The road to a functioning subscription model is said to be hard. What exactly do subscription based models require?
“It’s true – subscription-based models aren’t as simple as they might sound. There’s a lot to consider in designing them. The most important thing is: there has to be a clear added value for the customers! If as a customer I enter into a long-term debt relationship, there has to be a clear advantage for me. The best example for this is the development of the subscription model by software companies: you used to acquire a license for a lot of money and sort of had to live with not having the most up-to-date version. Nowadays you have the subscription model where, although you have to pay monthly fees, in return for this you always stay up-to-date.”
For this business model to pay off, you have to ensure that processes work smoothly in the background. In the case of IT there are presumably going to be some screws that have to be adjusted, right?
“Definitely. The IT outlay is extremely high. It’s often underestimated and is often a deal-breaker. In terms of the processes involved, the models have to be tracked in a completely different way and present totally new challenges to the customer relationship management. In debit terms, the new processes have to be demarcated in a completely different way. In many cases, the financial accounting departments aren’t prepared for these new challenges at all.”
Regarding finances: the subscription economy is also about the issue of subscription billing. How should companies approach this?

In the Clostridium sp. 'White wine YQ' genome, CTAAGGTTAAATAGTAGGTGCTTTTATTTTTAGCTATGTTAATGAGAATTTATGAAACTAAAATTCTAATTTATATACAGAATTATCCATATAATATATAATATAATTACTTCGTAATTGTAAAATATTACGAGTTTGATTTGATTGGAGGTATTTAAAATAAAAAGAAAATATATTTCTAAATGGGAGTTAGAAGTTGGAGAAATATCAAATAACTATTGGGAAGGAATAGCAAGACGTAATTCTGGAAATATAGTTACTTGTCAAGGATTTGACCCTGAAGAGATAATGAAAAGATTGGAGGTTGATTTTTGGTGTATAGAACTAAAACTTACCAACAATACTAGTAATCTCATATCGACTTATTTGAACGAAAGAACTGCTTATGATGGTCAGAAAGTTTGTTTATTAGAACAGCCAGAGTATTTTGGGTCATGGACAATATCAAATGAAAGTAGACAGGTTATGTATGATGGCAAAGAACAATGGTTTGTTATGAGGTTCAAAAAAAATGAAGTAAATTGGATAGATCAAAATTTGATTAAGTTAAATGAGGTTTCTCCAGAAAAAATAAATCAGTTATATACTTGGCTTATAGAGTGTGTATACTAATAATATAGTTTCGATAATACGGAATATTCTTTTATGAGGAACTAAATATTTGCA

“Billing is concerned with much more than producing invoices. Of particular importance here is the component of mediation, where the various performance data streams have to be brought together, for example, use-dependent goods on the one hand, and provided hardware on the other. Apart from that, the staff should also consider the differing requirements from country to country: ‘Where to I invoice the VAT? What has to be on the invoice and in which position? How do you deliver the invoice?’ With all of these questions you have to deal with financial accounting departments and other technical departments. That’s not an easy proposition.”
How exactly does nexnet support companies in their stepping into the subscription economy?
“We offer modular solutions that suit the respective requirements. In doing so, we provide support in the area of master data storage and CRM as well as in the integration of payment methods into the accounting context. Because how the customer wants to pay is an important factor. A further important point: as one’s own accounting department is often not geared to the specific requirements of the subscription economy, in a synergistic way we offer our customers Credit Management including Payment Clearing, so that in the end the customers get exactly the solution that is tailored individually to them.”
Article picture: Eyeem